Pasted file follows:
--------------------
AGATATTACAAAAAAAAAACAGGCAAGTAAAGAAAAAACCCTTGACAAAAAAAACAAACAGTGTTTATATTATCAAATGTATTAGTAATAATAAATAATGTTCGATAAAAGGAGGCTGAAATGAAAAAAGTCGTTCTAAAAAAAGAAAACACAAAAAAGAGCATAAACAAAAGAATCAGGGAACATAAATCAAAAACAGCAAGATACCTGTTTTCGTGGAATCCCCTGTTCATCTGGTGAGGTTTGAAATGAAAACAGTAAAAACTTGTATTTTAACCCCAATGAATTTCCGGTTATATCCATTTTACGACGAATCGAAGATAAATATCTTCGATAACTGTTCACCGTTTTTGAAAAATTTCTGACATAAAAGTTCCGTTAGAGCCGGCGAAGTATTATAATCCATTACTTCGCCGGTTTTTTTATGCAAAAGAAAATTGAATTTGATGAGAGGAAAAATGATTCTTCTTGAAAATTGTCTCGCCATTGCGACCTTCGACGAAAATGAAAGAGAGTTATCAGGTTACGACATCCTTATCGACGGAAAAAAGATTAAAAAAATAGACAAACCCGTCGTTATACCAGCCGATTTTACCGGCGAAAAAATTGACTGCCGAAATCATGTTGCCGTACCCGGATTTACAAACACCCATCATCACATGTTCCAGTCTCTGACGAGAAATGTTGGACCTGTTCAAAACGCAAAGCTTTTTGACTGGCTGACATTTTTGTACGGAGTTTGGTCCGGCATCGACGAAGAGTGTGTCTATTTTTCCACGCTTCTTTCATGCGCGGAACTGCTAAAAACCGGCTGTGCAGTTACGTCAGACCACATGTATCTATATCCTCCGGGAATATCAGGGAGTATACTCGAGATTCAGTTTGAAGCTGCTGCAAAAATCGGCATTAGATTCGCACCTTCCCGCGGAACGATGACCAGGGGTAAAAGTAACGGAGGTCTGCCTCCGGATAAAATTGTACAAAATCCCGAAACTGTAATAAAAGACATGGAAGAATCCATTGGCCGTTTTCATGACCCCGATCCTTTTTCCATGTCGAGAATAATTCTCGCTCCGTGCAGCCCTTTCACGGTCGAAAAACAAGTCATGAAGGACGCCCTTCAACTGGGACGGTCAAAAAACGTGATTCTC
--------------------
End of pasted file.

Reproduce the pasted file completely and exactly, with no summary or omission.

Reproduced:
AGATATTACAAAAAAAAAACAGGCAAGTAAAGAAAAAACCCTTGACAAAAAAAACAAACAGTGTTTATATTATCAAATGTATTAGTAATAATAAATAATGTTCGATAAAAGGAGGCTGAAATGAAAAAAGTCGTTCTAAAAAAAGAAAACACAAAAAAGAGCATAAACAAAAGAATCAGGGAACATAAATCAAAAACAGCAAGATACCTGTTTTCGTGGAATCCCCTGTTCATCTGGTGAGGTTTGAAATGAAAACAGTAAAAACTTGTATTTTAACCCCAATGAATTTCCGGTTATATCCATTTTACGACGAATCGAAGATAAATATCTTCGATAACTGTTCACCGTTTTTGAAAAATTTCTGACATAAAAGTTCCGTTAGAGCCGGCGAAGTATTATAATCCATTACTTCGCCGGTTTTTTTATGCAAAAGAAAATTGAATTTGATGAGAGGAAAAATGATTCTTCTTGAAAATTGTCTCGCCATTGCGACCTTCGACGAAAATGAAAGAGAGTTATCAGGTTACGACATCCTTATCGACGGAAAAAAGATTAAAAAAATAGACAAACCCGTCGTTATACCAGCCGATTTTACCGGCGAAAAAATTGACTGCCGAAATCATGTTGCCGTACCCGGATTTACAAACACCCATCATCACATGTTCCAGTCTCTGACGAGAAATGTTGGACCTGTTCAAAACGCAAAGCTTTTTGACTGGCTGACATTTTTGTACGGAGTTTGGTCCGGCATCGACGAAGAGTGTGTCTATTTTTCCACGCTTCTTTCATGCGCGGAACTGCTAAAAACCGGCTGTGCAGTTACGTCAGACCACATGTATCTATATCCTCCGGGAATATCAGGGAGTATACTCGAGATTCAGTTTGAAGCTGCTGCAAAAATCGGCATTAGATTCGCACCTTCCCGCGGAACGATGACCAGGGGTAAAAGTAACGGAGGTCTGCCTCCGGATAAAATTGTACAAAATCCCGAAACTGTAATAAAAGACATGGAAGAATCCATTGGCCGTTTTCATGACCCCGATCCTTTTTCCATGTCGAGAATAATTCTCGCTCCGTGCAGCCCTTTCACGGTCGAAAAACAAGTCATGAAGGACGCCCTTCAACTGGGACGGTCAAAAAACGTGATTCTC